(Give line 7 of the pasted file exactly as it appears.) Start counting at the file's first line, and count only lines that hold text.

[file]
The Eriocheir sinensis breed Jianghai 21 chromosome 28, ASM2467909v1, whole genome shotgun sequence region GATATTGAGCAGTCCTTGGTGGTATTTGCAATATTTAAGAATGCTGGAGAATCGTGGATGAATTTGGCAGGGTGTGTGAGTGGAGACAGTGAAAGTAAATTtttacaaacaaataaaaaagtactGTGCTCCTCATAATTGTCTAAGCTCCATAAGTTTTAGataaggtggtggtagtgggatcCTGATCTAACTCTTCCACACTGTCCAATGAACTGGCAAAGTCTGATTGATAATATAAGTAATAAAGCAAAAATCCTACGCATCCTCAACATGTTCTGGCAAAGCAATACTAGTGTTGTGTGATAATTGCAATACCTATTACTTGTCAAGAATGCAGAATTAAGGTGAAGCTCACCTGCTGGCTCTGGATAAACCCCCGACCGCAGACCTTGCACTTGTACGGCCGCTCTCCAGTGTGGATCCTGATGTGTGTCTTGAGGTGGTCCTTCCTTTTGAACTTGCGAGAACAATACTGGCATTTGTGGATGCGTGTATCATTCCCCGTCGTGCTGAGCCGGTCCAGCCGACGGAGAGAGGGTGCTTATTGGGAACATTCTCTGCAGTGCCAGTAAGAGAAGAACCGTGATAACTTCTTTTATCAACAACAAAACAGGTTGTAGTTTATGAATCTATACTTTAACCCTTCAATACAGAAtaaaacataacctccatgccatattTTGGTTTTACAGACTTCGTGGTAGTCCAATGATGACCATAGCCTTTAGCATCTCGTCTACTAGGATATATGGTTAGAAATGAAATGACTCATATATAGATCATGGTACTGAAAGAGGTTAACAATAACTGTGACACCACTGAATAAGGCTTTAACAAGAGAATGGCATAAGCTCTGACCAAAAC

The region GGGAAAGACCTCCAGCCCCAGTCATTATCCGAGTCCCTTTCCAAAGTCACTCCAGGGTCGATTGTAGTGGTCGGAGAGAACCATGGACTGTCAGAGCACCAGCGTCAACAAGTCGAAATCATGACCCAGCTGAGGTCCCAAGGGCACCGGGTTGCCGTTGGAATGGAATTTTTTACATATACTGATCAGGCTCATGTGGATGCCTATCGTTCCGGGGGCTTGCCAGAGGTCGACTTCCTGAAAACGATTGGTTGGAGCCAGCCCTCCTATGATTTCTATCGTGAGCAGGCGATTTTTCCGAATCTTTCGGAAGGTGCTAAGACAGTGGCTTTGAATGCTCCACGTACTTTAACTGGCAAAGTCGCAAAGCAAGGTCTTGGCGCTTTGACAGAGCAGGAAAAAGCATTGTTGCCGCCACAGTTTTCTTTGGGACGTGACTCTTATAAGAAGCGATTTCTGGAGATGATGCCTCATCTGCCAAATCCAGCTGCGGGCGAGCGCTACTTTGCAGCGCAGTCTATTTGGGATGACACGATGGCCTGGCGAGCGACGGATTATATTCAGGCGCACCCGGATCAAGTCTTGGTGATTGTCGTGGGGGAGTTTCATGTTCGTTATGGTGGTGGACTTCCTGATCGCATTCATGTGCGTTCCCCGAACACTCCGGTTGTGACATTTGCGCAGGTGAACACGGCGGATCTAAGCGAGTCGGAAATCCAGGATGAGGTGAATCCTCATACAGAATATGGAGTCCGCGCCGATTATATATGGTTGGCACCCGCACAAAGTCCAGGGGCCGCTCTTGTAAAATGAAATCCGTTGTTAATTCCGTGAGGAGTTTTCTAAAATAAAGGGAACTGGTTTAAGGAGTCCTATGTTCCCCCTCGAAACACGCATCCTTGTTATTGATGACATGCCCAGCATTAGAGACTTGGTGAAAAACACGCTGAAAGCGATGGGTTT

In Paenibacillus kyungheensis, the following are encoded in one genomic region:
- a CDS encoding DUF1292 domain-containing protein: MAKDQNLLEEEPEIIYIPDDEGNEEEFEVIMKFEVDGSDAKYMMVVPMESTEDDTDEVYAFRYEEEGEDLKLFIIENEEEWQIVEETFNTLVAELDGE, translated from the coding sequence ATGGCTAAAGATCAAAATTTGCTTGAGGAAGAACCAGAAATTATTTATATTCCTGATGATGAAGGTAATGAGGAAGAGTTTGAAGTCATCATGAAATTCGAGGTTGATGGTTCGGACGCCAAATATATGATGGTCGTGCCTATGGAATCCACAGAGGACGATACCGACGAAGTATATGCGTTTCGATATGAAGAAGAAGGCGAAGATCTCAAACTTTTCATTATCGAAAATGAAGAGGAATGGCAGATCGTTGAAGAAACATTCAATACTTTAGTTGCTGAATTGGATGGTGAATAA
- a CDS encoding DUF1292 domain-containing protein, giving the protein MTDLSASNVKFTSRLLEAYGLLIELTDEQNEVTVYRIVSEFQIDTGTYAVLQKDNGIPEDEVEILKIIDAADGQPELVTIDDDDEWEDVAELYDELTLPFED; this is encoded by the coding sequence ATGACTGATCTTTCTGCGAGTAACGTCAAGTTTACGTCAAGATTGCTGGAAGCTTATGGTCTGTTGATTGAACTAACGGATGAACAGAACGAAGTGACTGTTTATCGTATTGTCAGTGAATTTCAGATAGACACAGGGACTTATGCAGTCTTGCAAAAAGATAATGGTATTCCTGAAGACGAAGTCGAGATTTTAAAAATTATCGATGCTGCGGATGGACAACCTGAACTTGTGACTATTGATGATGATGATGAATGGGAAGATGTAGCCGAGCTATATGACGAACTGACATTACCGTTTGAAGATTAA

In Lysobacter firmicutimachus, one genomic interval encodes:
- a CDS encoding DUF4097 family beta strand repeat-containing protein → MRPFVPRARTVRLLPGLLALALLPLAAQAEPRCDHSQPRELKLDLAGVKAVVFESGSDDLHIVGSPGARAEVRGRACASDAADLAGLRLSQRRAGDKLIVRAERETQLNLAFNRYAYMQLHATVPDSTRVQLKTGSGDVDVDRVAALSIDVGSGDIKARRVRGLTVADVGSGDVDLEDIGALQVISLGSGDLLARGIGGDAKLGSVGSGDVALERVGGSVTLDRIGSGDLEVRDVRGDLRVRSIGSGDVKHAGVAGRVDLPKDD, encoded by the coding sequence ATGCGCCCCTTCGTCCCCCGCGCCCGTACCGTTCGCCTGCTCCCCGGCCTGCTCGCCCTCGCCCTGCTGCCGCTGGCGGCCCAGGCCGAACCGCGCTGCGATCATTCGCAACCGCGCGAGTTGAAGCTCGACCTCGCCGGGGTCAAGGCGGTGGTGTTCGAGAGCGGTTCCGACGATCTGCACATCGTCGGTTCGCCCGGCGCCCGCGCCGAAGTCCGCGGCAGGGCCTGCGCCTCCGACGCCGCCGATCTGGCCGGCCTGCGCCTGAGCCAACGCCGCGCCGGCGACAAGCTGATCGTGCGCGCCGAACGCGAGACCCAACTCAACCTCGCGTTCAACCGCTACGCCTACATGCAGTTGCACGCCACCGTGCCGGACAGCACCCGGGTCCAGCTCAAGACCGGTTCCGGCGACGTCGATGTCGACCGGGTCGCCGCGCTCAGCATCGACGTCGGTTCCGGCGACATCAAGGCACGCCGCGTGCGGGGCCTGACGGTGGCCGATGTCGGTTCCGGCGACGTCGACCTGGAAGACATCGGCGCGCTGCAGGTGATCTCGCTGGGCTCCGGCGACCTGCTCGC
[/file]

- a CDS encoding DUF4097 family beta strand repeat-containing protein → MRPFVPRARTVRLLPGLLALALLPLAAQAEPRCDHSQPRELKLDLAGVKAVVFESGSDDLHIVGSPGARAEVRGRACASDAADLAGLRLSQRRAGDKLIVRAERETQLNLAFNRYAYMQLHATVPDSTRVQLKTGSGDVDVDRVAALSIDVGSGDIKARRVRGLTVADVGSGDVDLEDIGALQVISLGSGDLLARGIGGDAKLGSVGSGDVALERVGGSVTLDRIGSGDLEVRDVRGDLRVRSIGSGDVKHAGVAGRVDLPKDD, encoded by the coding sequence ATGCGCCCCTTCGTCCCCCGCGCCCGTACCGTTCGCCTGCTCCCCGGCCTGCTCGCCCTCGCCCTGCTGCCGCTGGCGGCCCAGGCCGAACCGCGCTGCGATCATTCGCAACCGCGCGAGTTGAAGCTCGACCTCGCCGGGGTCAAGGCGGTGGTGTTCGAGAGCGGTTCCGACGATCTGCACATCGTCGGTTCGCCCGGCGCCCGCGCCGAAGTCCGCGGCAGGGCCTGCGCCTCCGACGCCGCCGATCTGGCCGGCCTGCGCCTGAGCCAACGCCGCGCCGGCGACAAGCTGATCGTGCGCGCCGAACGCGAGACCCAACTCAACCTCGCGTTCAACCGCTACGCCTACATGCAGTTGCACGCCACCGTGCCGGACAGCACCCGGGTCCAGCTCAAGACCGGTTCCGGCGACGTCGATGTCGACCGGGTCGCCGCGCTCAGCATCGACGTCGGTTCCGGCGACATCAAGGCACGCCGCGTGCGGGGCCTGACGGTGGCCGATGTCGGTTCCGGCGACGTCGACCTGGAAGACATCGGCGCGCTGCAGGTGATCTCGCTGGGCTCCGGCGACCTGCTCGC